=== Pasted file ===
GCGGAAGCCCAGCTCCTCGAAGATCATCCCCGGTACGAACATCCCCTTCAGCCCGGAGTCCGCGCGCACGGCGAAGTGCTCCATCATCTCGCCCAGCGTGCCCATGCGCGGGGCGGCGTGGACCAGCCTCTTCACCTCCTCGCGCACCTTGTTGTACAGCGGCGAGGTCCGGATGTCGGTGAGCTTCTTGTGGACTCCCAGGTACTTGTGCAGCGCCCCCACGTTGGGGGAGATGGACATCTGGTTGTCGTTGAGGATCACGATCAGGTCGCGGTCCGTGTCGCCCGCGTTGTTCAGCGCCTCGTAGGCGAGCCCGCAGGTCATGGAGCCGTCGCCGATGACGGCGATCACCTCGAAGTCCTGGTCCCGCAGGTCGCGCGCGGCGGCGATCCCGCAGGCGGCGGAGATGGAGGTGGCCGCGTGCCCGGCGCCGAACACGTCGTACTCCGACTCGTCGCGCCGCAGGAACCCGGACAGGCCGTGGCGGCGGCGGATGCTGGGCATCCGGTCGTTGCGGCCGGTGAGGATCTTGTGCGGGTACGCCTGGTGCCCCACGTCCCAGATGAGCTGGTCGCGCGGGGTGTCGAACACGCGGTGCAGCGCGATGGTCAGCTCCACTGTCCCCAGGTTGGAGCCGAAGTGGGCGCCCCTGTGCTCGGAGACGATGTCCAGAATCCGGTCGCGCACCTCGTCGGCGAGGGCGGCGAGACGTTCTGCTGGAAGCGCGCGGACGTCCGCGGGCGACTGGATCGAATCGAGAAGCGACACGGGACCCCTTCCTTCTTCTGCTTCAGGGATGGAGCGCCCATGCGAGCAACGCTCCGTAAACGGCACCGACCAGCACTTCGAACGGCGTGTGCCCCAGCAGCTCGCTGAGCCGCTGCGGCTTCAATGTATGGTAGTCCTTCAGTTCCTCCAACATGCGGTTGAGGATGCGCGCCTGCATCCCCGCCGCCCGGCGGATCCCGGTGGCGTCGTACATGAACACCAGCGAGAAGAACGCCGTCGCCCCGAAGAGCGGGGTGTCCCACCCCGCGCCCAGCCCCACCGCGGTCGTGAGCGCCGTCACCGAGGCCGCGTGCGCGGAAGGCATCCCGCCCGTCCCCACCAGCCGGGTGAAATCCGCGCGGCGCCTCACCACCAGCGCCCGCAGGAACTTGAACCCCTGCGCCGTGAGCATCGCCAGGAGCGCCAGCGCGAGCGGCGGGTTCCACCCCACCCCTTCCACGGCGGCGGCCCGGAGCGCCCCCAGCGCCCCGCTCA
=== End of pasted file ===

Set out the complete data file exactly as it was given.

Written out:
GCGGAAGCCCAGCTCCTCGAAGATCATCCCCGGTACGAACATCCCCTTCAGCCCGGAGTCCGCGCGCACGGCGAAGTGCTCCATCATCTCGCCCAGCGTGCCCATGCGCGGGGCGGCGTGGACCAGCCTCTTCACCTCCTCGCGCACCTTGTTGTACAGCGGCGAGGTCCGGATGTCGGTGAGCTTCTTGTGGACTCCCAGGTACTTGTGCAGCGCCCCCACGTTGGGGGAGATGGACATCTGGTTGTCGTTGAGGATCACGATCAGGTCGCGGTCCGTGTCGCCCGCGTTGTTCAGCGCCTCGTAGGCGAGCCCGCAGGTCATGGAGCCGTCGCCGATGACGGCGATCACCTCGAAGTCCTGGTCCCGCAGGTCGCGCGCGGCGGCGATCCCGCAGGCGGCGGAGATGGAGGTGGCCGCGTGCCCGGCGCCGAACACGTCGTACTCCGACTCGTCGCGCCGCAGGAACCCGGACAGGCCGTGGCGGCGGCGGATGCTGGGCATCCGGTCGTTGCGGCCGGTGAGGATCTTGTGCGGGTACGCCTGGTGCCCCACGTCCCAGATGAGCTGGTCGCGCGGGGTGTCGAACACGCGGTGCAGCGCGATGGTCAGCTCCACTGTCCCCAGGTTGGAGCCGAAGTGGGCGCCCCTGTGCTCGGAGACGATGTCCAGAATCCGGTCGCGCACCTCGTCGGCGAGGGCGGCGAGACGTTCTGCTGGAAGCGCGCGGACGTCCGCGGGCGACTGGATCGAATCGAGAAGCGACACGGGACCCCTTCCTTCTTCTGCTTCAGGGATGGAGCGCCCATGCGAGCAACGCTCCGTAAACGGCACCGACCAGCACTTCGAACGGCGTGTGCCCCAGCAGCTCGCTGAGCCGCTGCGGCTTCAATGTATGGTAGTCCTTCAGTTCCTCCAACATGCGGTTGAGGATGCGCGCCTGCATCCCCGCCGCCCGGCGGATCCCGGTGGCGTCGTACATGAACACCAGCGAGAAGAACGCCGTCGCCCCGAAGAGCGGGGTGTCCCACCCCGCGCCCAGCCCCACCGCGGTCGTGAGCGCCGTCACCGAGGCCGCGTGCGCGGAAGGCATCCCGCCCGTCCCCACCAGCCGGGTGAAATCCGCGCGGCGCCTCACCACCAGCGCCCGCAGGAACTTGAACCCCTGCGCCGTGAGCATCGCCAGGAGCGCCAGCGCGAGCGGCGGGTTCCACCCCACCCCTTCCACGGCGGCGGCCCGGAGCGCCCCCAGCGCCCCGCTCA